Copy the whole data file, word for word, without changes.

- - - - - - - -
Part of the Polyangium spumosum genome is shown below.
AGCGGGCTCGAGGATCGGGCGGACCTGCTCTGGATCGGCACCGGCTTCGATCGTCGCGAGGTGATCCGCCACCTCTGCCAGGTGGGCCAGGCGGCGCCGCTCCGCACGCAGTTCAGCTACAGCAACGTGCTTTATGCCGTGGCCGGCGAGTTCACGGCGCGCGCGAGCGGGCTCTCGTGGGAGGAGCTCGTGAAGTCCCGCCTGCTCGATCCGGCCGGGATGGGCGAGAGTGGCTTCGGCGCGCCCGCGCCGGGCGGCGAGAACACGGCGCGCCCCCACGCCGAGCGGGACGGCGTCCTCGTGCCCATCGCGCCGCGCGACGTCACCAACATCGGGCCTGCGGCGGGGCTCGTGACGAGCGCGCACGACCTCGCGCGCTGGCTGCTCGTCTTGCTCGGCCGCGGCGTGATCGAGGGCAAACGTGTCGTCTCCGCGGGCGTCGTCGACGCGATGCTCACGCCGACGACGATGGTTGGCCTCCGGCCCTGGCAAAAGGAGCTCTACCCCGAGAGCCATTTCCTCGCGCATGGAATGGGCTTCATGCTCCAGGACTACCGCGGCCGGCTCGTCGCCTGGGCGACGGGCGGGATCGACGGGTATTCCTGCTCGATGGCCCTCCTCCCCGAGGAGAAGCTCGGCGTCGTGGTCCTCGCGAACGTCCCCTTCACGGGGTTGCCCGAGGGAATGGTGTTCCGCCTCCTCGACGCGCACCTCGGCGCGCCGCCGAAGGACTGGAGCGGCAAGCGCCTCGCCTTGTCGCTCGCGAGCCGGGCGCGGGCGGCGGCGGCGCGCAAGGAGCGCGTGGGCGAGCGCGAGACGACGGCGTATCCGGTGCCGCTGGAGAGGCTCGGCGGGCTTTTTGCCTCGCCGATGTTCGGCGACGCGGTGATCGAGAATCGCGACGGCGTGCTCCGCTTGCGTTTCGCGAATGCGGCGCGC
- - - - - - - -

Part of the Polyangium spumosum genome is shown below.
AGCGGGCTCGAGGATCGGGCGGACCTGCTCTGGATCGGCACCGGCTTCGATCGTCGCGAGGTGATCCGCCACCTCTGCCAGGTGGGCCAGGCGGCGCCGCTCCGCACGCAGTTCAGCTACAGCAACGTGCTTTATGCCGTGGCCGGCGAGTTCACGGCGCGCGCGAGCGGGCTCTCGTGGGAGGAGCTCGTGAAGTCCCGCCTGCTCGATCCGGCCGGGATGGGCGAGAGTGGCTTCGGCGCGCCCGCGCCGGGCGGCGAGAACACGGCGCGCCCCCACGCCGAGCGGGACGGCGTCCTCGTGCCCATCGCGCCGCGCGACGTCACCAACATCGGGCCTGCGGCGGGGCTCGTGACGAGCGCGCACGACCTCGCGCGCTGGCTGCTCGTCTTGCTCGGCCGCGGCGTGATCGAGGGCAAACGTGTCGTCTCCGCGGGCGTCGTCGACGCGATGCTCACGCCGACGACGATGGTTGGCCTCCGGCCCTGGCAAAAGGAGCTCTACCCCGAGAGCCATTTCCTCGCGCATGGAATGGGCTTCATGCTCCAGGACTACCGCGGCCGGCTCGTCGCCTGGGCGACGGGCGGGATCGACGGGTATTCCTGCTCGATGGCCCTCCTCCCCGAGGAGAAGCTCGGCGTCGTGGTCCTCGCGAACGTCCCCTTCACGGGGTTGCCCGAGGGAATGGTGTTCCGCCTCCTCGACGCGCACCTCGGCGCGCCGCCGAAGGACTGGAGCGGCAAGCGCCTCGCCTTGTCGCTCGCGAGCCGGGCGCGGGCGGCGGCGGCGCGCAAGGAGCGCGTGGGCGAGCGCGAGACGACGGCGTATCCGGTGCCGCTGGAGAGGCTCGGCGGGCTTTTTGCCTCGCCGATGTTCGGCGACGCGGTGATCGAGAATCGCGACGGCGTGCTCCGCTTGCGTTTCGCGAATGCGGCGCGC